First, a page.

An abundance of fall foods will have a huge black-bear population on the move as hunters head out Nov. 18 for the opening day of Pennsylvania’s four-day statewide firearms bear season.
Penn’s Woods has been smothered by hard and soft mast this past summer and fall. Leaf-drop also was delayed by uncommonly warm weather into early November. Combined, these conditions have given bears reasons to stay out of dens, and plenty of cover to sneak about the Commonwealth.
With cooperative weather, particularly on the opening day, Pennsylvania is poised to take a run at topping the 2016 bear harvest of 3,529, which ranks as the state’s fifth best. Or maybe the harvest will be even higher.
“It’s an exciting time to be a Pennsylvania bear hunter,” emphasized Game Commission Executive Director Bryan Burhans. “The population is thriving and there are some real trophies on the loose.”
Sixty bears topped 500 pounds in the 2016 harvest. The largest was taken by Dusty Learn, of Home. He harvested his 740-pound bear at seven yards with bow-and-arrow.
But Mark Ternent, Game Commission bear biologist, believes Penn’s Woods hold bigger bears, at least 800-pounders.
“Pennsylvania bear hunters have already taken a few 800 pounders, and since there’s been no decline in bear health or body weights in recent years, the odds remain good for it to happen again,” Ternent said.
And there’s a chance it could happen in the northeast.
Biologist Kevin Wenner said based on past tagging data, it’s a very strong possibility that an 800-pound bear could be harvested in the region, particularly in the Poconos.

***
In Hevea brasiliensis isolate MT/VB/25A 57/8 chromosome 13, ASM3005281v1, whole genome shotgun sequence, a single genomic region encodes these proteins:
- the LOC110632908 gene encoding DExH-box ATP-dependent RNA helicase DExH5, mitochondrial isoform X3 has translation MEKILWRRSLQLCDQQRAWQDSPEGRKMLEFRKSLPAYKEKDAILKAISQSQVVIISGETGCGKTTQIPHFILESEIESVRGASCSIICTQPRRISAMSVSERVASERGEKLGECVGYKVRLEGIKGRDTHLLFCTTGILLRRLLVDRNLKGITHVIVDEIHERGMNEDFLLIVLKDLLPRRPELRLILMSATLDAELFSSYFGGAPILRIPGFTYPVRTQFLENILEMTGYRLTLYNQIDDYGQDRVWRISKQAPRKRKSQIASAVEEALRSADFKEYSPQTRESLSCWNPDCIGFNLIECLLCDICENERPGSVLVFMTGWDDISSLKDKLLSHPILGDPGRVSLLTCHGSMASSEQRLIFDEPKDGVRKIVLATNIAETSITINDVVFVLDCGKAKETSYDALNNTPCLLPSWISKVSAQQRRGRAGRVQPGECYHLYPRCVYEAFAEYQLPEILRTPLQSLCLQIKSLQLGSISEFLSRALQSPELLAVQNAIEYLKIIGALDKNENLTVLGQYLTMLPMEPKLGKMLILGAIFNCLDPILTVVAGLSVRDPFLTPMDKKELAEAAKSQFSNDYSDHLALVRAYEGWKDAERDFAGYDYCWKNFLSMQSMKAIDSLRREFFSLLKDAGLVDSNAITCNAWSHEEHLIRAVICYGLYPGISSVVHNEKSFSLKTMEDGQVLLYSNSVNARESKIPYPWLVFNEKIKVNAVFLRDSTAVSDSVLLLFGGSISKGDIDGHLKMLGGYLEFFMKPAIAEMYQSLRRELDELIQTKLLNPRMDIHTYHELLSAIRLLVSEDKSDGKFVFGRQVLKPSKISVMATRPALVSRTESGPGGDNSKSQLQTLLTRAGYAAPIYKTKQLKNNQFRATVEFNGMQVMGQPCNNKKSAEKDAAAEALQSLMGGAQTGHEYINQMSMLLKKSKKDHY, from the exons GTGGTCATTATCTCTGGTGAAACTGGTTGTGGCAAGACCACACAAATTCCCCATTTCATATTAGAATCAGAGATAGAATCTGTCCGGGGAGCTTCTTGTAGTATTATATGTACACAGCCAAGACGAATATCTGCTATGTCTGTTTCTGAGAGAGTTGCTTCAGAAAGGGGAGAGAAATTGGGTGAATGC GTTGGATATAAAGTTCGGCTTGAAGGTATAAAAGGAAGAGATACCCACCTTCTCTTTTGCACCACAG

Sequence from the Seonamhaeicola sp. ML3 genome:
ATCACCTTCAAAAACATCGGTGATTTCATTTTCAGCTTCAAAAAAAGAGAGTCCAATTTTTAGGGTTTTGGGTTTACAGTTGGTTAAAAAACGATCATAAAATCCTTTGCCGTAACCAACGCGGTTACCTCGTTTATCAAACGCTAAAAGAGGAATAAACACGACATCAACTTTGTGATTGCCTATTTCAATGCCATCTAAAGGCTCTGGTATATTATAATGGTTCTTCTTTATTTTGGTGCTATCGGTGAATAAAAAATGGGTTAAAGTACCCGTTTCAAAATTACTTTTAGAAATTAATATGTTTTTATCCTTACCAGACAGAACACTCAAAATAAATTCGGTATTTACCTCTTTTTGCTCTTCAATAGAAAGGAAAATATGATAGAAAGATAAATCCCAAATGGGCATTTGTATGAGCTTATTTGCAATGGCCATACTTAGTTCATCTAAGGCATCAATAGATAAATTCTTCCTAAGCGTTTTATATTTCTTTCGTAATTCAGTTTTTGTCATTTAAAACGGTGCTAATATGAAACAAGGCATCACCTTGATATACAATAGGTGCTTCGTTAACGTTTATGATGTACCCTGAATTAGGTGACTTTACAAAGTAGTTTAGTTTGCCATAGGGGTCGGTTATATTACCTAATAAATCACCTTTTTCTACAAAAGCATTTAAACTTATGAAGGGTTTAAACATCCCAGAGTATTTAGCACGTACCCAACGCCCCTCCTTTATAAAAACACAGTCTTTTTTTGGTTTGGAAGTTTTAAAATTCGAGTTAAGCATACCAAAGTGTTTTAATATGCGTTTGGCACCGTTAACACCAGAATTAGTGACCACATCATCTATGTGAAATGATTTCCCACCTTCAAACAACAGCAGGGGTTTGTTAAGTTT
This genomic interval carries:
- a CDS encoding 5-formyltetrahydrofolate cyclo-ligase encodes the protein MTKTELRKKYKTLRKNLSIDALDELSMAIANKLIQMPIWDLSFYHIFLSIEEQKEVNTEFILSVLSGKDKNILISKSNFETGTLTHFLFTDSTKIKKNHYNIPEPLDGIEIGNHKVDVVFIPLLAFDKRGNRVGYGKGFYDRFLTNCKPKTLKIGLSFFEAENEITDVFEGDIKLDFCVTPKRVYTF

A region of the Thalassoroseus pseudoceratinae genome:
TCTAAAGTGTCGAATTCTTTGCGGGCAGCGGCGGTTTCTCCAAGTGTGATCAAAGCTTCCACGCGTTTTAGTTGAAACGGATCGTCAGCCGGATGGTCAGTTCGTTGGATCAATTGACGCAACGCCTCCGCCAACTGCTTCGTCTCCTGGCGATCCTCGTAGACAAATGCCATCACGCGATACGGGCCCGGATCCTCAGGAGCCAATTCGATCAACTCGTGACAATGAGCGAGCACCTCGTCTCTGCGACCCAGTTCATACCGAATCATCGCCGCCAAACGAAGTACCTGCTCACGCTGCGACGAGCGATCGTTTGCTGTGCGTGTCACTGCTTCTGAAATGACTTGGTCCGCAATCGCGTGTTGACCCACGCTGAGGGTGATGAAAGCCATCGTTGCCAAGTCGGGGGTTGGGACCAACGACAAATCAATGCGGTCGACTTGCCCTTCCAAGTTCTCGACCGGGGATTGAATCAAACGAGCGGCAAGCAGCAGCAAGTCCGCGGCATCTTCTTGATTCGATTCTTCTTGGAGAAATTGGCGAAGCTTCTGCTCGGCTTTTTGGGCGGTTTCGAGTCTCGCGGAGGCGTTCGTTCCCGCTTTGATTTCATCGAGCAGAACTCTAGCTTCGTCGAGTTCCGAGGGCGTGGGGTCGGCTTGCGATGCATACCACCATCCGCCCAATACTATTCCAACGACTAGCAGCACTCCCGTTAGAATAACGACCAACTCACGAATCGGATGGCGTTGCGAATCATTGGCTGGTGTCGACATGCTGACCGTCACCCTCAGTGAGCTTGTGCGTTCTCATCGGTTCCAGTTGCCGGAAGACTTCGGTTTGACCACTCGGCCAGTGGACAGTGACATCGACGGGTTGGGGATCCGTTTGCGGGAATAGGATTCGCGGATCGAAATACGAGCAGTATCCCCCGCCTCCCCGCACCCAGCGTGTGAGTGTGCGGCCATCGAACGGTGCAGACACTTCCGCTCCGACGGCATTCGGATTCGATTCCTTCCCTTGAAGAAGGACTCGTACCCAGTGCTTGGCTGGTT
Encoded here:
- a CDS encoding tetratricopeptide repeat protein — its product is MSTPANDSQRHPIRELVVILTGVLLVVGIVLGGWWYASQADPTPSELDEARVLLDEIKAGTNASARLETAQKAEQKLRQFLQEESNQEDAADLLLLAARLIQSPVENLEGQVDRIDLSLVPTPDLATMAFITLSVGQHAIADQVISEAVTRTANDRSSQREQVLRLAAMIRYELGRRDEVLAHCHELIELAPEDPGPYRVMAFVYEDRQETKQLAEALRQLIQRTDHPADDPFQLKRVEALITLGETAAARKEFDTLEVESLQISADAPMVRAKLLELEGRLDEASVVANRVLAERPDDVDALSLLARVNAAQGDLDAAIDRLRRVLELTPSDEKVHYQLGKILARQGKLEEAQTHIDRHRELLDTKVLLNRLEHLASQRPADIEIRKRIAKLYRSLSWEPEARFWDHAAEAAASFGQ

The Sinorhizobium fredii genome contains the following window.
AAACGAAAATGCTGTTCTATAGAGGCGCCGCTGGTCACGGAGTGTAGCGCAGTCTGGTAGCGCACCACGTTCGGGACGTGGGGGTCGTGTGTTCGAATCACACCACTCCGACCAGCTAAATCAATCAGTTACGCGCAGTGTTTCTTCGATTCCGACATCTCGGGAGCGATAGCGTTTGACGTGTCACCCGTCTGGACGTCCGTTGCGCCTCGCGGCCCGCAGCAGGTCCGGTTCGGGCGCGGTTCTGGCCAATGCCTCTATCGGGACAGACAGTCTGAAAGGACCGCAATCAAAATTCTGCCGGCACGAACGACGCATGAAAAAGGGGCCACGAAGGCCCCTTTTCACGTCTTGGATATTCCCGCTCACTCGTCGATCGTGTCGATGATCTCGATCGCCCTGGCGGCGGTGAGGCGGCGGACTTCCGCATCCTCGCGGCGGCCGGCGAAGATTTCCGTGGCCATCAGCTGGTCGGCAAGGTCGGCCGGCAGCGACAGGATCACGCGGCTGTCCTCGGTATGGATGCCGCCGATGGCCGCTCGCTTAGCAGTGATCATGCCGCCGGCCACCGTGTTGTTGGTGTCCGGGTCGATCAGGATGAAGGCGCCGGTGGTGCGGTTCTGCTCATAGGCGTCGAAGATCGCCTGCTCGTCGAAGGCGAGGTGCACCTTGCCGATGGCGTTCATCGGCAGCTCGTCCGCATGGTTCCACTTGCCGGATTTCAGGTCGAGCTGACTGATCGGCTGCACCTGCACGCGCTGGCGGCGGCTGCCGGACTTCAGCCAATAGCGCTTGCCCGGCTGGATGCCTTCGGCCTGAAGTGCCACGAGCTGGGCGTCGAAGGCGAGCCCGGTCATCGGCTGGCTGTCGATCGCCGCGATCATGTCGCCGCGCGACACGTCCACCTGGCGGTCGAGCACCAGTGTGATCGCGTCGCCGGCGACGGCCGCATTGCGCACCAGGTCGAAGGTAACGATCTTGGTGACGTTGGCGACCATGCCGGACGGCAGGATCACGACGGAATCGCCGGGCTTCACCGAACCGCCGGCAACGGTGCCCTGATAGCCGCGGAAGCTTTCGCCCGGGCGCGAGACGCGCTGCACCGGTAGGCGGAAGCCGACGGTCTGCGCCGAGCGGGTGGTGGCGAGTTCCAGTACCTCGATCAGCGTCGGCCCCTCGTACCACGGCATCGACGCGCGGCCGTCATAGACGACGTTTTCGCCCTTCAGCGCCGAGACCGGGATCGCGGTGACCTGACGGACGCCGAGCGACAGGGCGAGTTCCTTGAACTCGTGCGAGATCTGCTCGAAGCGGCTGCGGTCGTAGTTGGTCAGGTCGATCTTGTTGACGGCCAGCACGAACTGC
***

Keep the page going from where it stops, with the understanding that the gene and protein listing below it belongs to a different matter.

“There are some bears in the system that could very easily be in that weight range now,” Wenner said. “There are some sizable bears out there.”
But it’s not all about the weight. Pennsylvania is No. 2 among all states and Canadian provinces in number of black bear entries in Boone & Crockett Club records, which are based on skull size. Ten percent of those book bears were taken in Pennsylvania.
The Commonwealth’s international standing as a premier bear hunting destination annually draws hunters from throughout North America and beyond. A population of 20,000 bears will do that.
Significant ice, fog, or rain, or a good dumping of snow during the season can hold the bear harvest down. Hunters have a harder time getting to or from their favorite hunting spots, the bears are harder to see, and overall participation generally drops.
The Game Commission estimates Pennsylvania’s bear population at around 20,000, a high-water mark the population has held for the past two seasons, despite substantial harvests. In 2015, hunters took 3,748 bears, the third-best harvest ever.
Pennsylvania’s all-time largest bear harvest occurred in 2011, when 4,350 bears were harvested. It was the first year the current four-day statewide firearms bear season format was used.
The number of hunters buying bear licenses is on pace to reach 170,000 to 175,000, which is where license sales have topped out the past two years. The record for bear license sales occurred in 2015, when 175,314 were sold.
More bear hunters is always good for bear hunting, because hunters afield will keep bears stirring about.
But make no mistake, bears are a hard species to hunt. Their densities rarely exceed one bear per-square-mile, and bear hunter success rates typically fall between 2 and 3 percent, Ternent noted.
The key to taking a bear is tied to scouting just before season for areas with abundant fall foods and fresh sign of bear activity. Conducting hunting party drives through thickets also is effective.
Bears were taken in 58 of the state’s 67 counties in 2016. The counties with the largest bear harvests were: Lycoming County, 243 bears; Clinton County, 220; Tioga, 169; Potter, 149; Warren, 131; and Somerset, 116.